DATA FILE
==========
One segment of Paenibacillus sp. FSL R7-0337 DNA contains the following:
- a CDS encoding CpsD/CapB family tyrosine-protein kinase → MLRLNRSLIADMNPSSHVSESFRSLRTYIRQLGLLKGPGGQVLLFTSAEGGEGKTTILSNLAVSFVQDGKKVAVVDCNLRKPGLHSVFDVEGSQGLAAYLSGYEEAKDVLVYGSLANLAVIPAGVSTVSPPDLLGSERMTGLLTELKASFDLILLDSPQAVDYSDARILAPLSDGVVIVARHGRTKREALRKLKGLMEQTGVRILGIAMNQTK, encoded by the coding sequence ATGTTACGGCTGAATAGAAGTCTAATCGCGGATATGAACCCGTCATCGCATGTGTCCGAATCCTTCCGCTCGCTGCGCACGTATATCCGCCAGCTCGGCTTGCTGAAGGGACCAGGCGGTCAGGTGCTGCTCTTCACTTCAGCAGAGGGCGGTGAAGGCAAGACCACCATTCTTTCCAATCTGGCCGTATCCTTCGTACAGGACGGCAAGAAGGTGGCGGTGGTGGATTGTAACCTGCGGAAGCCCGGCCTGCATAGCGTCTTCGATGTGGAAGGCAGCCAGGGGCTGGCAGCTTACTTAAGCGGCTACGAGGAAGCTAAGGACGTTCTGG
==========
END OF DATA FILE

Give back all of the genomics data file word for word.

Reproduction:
One segment of Paenibacillus sp. FSL R7-0337 DNA contains the following:
- a CDS encoding CpsD/CapB family tyrosine-protein kinase → MLRLNRSLIADMNPSSHVSESFRSLRTYIRQLGLLKGPGGQVLLFTSAEGGEGKTTILSNLAVSFVQDGKKVAVVDCNLRKPGLHSVFDVEGSQGLAAYLSGYEEAKDVLVYGSLANLAVIPAGVSTVSPPDLLGSERMTGLLTELKASFDLILLDSPQAVDYSDARILAPLSDGVVIVARHGRTKREALRKLKGLMEQTGVRILGIAMNQTK, encoded by the coding sequence ATGTTACGGCTGAATAGAAGTCTAATCGCGGATATGAACCCGTCATCGCATGTGTCCGAATCCTTCCGCTCGCTGCGCACGTATATCCGCCAGCTCGGCTTGCTGAAGGGACCAGGCGGTCAGGTGCTGCTCTTCACTTCAGCAGAGGGCGGTGAAGGCAAGACCACCATTCTTTCCAATCTGGCCGTATCCTTCGTACAGGACGGCAAGAAGGTGGCGGTGGTGGATTGTAACCTGCGGAAGCCCGGCCTGCATAGCGTCTTCGATGTGGAAGGCAGCCAGGGGCTGGCAGCTTACTTAAGCGGCTACGAGGAAGCTAAGGACGTTCTGG